Bob Wootton, Johnny Cash’s Longtime Lead Guitarist, Dead at 75

Tennessee Three Member Worked With Cash for Nearly 30 Years

Robert “Bob” Wootton, Johnny Cash‘s lead guitar player from 1968 until Cash’s retirement in 1997, died April 9 at the age of 75. He was a resident of Gallatin, Tenn. at the time of his death.

Born March 4, 1942 in Paris, Ark., Wootton began playing guitar when he was 11, taught principally by his father. He told an interviewer once that, while he was still living with them, his mother introduced him to Cash’s music by saying “There’s someone on the radio that sounds like you” — a reference to young Wootton’s deep voice. From that point on, he said, he became a Cash fan and set about learning to play guitar like Luther Perkins, then Cash’s lead guitar player.

After Perkins perished in a house fire in August 1968, Wootton went to a Cash concert in Fayetteville, Ark. the following month and was able to talk Cash into letting him fill in for Perkins. Soon after that, Cash hired him.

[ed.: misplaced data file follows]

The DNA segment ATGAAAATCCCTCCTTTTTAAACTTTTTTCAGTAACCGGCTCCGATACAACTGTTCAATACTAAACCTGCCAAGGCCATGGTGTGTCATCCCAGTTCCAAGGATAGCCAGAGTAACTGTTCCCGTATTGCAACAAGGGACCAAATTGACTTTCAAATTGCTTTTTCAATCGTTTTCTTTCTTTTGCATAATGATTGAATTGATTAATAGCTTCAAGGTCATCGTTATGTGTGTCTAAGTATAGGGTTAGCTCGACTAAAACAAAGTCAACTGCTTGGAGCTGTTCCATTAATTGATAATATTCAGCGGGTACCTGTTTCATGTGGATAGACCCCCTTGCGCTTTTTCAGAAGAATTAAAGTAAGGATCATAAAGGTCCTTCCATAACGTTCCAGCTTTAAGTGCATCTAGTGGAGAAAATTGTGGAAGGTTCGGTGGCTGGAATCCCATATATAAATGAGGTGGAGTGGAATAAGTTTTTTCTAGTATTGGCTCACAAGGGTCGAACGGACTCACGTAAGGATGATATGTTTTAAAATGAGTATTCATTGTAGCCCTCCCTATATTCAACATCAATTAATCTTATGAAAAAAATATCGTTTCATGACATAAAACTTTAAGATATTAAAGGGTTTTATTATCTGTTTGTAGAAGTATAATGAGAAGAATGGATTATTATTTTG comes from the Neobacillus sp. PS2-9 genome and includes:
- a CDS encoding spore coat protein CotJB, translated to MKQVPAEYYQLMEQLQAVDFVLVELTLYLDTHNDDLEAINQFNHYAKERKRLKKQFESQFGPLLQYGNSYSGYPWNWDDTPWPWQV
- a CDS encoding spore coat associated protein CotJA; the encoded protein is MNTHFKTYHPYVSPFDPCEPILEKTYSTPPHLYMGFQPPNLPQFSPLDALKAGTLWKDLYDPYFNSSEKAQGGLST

Wootton toured and recorded with Cash — including at the famed concert at San Quentin Prison in 1969 — and performed regularly on Cash’s popular ABC-TV show, which ran from 1969 to 1971. He married Cash’s sister-in-law, Anita Carter, in 1974. They later divorced.

Following Cash’s retirement, Wootton worked for several years as a tour bus driver. In 2006, he and Cash’s original drummer, W. S. Holland, re-constituted Cash’s band, The Tennessee Three. It included Wootton’s wife, Vicky, and daughter, Scarlett. That same year, the band released the tribute album The Sound Must Go On.

Although Holland left the group in 2007, Wootton continued touring with The Tennessee Three in 2008, adding his youngest daughter, Montana. In a 2009 interview with Premier Guitar magazine, he said the band had relatively few dates in the U. S. but was welcomed internationally, particularly in Canada, but in Ireland, England and Italy as well.

Following memorial services Thursday (April 13) at Cornerstone Church, where he was a member, Wootton was buried at Hendersonville (Tenn.) Memorial Gardens.

Edward Morris is a veteran of country music journalism. He lives in Nashville, Tennessee, and is a frequent contributor to CMT.com.